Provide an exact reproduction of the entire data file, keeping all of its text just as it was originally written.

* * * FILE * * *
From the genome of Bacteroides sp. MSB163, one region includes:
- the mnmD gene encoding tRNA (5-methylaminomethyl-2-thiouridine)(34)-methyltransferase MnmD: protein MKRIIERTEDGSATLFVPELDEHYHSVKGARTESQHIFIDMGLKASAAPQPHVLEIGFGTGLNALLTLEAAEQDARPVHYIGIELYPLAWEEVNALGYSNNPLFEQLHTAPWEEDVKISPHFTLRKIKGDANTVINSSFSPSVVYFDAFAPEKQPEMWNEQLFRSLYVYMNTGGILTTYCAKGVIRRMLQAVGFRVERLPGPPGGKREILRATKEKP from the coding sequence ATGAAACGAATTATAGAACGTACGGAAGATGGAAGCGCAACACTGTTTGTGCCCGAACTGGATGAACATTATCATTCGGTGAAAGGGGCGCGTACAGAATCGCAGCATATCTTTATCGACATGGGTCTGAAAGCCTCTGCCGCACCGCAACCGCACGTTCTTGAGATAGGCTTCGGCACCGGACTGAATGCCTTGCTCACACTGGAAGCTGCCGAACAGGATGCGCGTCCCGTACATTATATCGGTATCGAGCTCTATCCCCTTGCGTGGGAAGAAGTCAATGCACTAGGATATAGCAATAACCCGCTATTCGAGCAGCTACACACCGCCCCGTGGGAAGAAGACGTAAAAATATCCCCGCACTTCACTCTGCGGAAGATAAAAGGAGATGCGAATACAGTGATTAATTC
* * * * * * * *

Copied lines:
From the genome of Bacteroides sp. MSB163, one region includes:
- the mnmD gene encoding tRNA (5-methylaminomethyl-2-thiouridine)(34)-methyltransferase MnmD: protein MKRIIERTEDGSATLFVPELDEHYHSVKGARTESQHIFIDMGLKASAAPQPHVLEIGFGTGLNALLTLEAAEQDARPVHYIGIELYPLAWEEVNALGYSNNPLFEQLHTAPWEEDVKISPHFTLRKIKGDANTVINSSFSPSVVYFDAFAPEKQPEMWNEQLFRSLYVYMNTGGILTTYCAKGVIRRMLQAVGFRVERLPGPPGGKREILRATKEKP from the coding sequence ATGAAACGAATTATAGAACGTACGGAAGATGGAAGCGCAACACTGTTTGTGCCCGAACTGGATGAACATTATCATTCGGTGAAAGGGGCGCGTACAGAATCGCAGCATATCTTTATCGACATGGGTCTGAAAGCCTCTGCCGCACCGCAACCGCACGTTCTTGAGATAGGCTTCGGCACCGGACTGAATGCCTTGCTCACACTGGAAGCTGCCGAACAGGATGCGCGTCCCGTACATTATATCGGTATCGAGCTCTATCCCCTTGCGTGGGAAGAAGTCAATGCACTAGGATATAGCAATAACCCGCTATTCGAGCAGCTACACACCGCCCCGTGGGAAGAAGACGTAAAAATATCCCCGCACTTCACTCTGCGGAAGATAAAAGGAGATGCGAATACAGTGATTAATTC